But we can be sure, all the same, that President MR and his associates who have their hands on the levers of State power will side, not with the Sinhalese majority, but with the inveterate racist minority among them. This is a gigantic paradox that cries out for explanation. This paradox applies not just to the present Government but to most of our Governments since Independence. In earlier articles I have pointed out that while practically all countries produce their extremists - felicitously called the lunatic fringe - the peculiarity with Sri Lanka is that here the lunatic fringe is very close to the Centre: indeed, it might be said that Sri Lanka is unique because here the lunatic fringe is the Centre.

Let me provide some details in illustration. It will be agreed that both SWRD and Dudley Senanayake were true-blue democratic leaders, unlike JRJ and Premadasa, who would never have mooted their pacts with Chelvanayagam unless they believed that they would be supported by the mass of the Sinhalese people. We must bear in mind that both headed mass-based parties with extensive grass-roots networks through which a reliable estimate of what the people thought would have been possible. Clearly both believed that the Pacts would have mass Sinhalese support, but as soon as the extremists objected both succumbed to their pressure. The lunatic fringe prevailed at the Centre with the greatest ease.

Consider also the period of extremist ethno-lunacy at the Centre from 1977 to 1983. There was mass participation during the anti-Tamil riots of 1958 because at that time many Sinhalese believed that the Tamils were highly privileged at the expense of the majority. Only an extremist ethno-lunatic could have believed that in 1977. When JRJ came to power the general expectation was that he would briskly proceed to hold the All Party Conference, after which devolutionary arrangements on a modest scale would follow, which together with the opening out of the economy would lead - with many hiccups along the way - to a virtual solution of the ethnic problem. Instead, JRJ unleashed his first violent anti-Tamil pogrom in 1977, after which his State terrorism mounted to a crescendo in 1983. The stage was set for the violent Tamil rebellion which began in April 1984. The lunatic fringe had prevailed at the Centre. And it has prevailed yet once more in the ongoing anti-Muslim campaign.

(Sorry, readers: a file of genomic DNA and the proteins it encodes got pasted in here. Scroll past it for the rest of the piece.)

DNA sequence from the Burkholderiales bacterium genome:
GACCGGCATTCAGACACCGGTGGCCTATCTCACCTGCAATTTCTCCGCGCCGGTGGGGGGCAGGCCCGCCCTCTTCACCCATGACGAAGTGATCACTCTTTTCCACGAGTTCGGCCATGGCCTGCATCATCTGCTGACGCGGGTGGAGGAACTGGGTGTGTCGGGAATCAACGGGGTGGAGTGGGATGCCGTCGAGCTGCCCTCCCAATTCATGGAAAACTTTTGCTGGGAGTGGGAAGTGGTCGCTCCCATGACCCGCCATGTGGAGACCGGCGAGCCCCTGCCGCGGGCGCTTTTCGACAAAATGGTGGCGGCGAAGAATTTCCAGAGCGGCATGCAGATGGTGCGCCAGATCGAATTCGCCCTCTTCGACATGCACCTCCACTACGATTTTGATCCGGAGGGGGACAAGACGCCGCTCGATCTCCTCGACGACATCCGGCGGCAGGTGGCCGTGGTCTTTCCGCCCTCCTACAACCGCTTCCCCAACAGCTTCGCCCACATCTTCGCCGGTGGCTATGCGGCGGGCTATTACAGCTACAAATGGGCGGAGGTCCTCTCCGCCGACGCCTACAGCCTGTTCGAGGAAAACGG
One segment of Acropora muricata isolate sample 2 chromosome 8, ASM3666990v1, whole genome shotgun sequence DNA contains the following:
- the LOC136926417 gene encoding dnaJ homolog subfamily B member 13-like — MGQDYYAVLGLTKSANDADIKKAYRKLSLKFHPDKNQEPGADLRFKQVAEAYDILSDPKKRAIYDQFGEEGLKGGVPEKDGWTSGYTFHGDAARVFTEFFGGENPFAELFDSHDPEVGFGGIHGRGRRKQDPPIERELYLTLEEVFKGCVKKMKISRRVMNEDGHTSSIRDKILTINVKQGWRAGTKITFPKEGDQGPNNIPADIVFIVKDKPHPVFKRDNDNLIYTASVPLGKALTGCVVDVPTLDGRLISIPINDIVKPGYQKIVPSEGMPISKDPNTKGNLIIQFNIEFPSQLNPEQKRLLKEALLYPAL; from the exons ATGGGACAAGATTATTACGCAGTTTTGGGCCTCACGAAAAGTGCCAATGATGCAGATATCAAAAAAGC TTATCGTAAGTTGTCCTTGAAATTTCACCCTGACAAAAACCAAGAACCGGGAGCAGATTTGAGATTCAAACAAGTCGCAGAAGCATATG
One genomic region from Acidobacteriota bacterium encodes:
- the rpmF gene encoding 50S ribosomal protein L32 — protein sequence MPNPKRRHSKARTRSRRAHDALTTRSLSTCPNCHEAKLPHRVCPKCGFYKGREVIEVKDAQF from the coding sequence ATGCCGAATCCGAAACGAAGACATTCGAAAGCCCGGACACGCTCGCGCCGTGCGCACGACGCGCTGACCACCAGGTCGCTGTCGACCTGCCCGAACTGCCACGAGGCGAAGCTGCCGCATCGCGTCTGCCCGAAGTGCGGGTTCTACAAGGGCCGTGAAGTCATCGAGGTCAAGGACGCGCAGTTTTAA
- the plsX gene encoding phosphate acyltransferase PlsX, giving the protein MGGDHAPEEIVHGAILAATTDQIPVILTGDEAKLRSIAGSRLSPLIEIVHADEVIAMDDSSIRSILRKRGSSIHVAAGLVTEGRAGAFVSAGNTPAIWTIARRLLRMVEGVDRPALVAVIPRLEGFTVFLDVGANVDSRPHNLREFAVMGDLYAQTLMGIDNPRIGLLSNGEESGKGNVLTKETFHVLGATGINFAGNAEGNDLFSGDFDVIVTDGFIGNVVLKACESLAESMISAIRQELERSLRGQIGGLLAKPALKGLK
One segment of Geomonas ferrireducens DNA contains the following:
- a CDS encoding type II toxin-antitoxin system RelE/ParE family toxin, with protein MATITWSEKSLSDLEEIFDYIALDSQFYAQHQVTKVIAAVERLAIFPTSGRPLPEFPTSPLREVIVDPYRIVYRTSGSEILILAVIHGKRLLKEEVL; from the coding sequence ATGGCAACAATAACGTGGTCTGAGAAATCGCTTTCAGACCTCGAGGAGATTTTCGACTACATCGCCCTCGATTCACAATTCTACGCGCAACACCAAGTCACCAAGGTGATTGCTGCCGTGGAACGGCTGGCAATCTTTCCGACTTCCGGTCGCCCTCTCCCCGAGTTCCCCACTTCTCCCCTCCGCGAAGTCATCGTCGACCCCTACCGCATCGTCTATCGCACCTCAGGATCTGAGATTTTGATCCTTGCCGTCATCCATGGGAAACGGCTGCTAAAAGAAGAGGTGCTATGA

I will now try to explain the gigantic paradox that our State racists have shown a distinct predilection for turning, not towards the wholesome nationalist majority among the Sinhalese, but towards the extremist racists among them. A full explanation will require several articles, not just the concluding part of this article. Here I am providing no more than some jottings or notations for a full explanation.

First of all we must note certain powerful trends, in Sri Lanka as well as in other third world countries, which clearly conduce to racism. One is the contestation between two kinds of nationalism. One is based on citizenship, which confers on all citizens equal rights and privileges irrespective of ethnic or other affiliation. In the other kind the majority ethnic group is seen as constituting the core of the nation. In Sri Lanka the second kind has prevailed, and it has strongly conduced to racism.

Neo-Fascism

The other powerful trend is a contestation between democracy and neo-Fascism. At this point I must declare that I am not using "Fascism" as a term of abuse but as denoting a powerful political trend in the contemporary world, though it is not sufficiently recognized as such. Democracy has a very wide appeal in the contemporary world, not because of the power of the Enlightenment ideology of the West, but because it answers best to universal needs and aspirations.

I hold that it was the universal form of government before the rise of the State. By Fascism I mean essentially authoritarian ultra-nationalism which aims at national regeneration. Present-day Fascism is not a replication of the Fascism of Hitler and Mussolini, and therefore I call it neo-Fascism. The neo-Fascist drive was very powerful under JRJ, and it has become powerful again in recent years. It strongly conduces to racism.

There is much, much more to be said on neo-Fascism and racism in Sri Lanka, but instead of writing an excessively long article I will conclude by making three essential points. Neo-Fascism is essentially authoritarian and anti-democratic, and therefore the will of the people is not really supreme for the neo-Fascist power-elite, who know what is good for the people better than the people themselves. That is why that elite goes along, not with the wholesome nationalist Buddhist majority, but with the extreme racists among them.

My second point is that the State racist is a far more noxious creature than other racists because he can get his hands on to the levers of State power, and has the power therefore of wrecking Sri Lanka. My third point arises out of the fact that there are now widespread hopes that something very positive could come out of the Northern Provincial Council, provided the TNA and the Government are flexible and co-operative. The neo-Fascist State racists will go all out to prevent that. It is time to stop their depredations.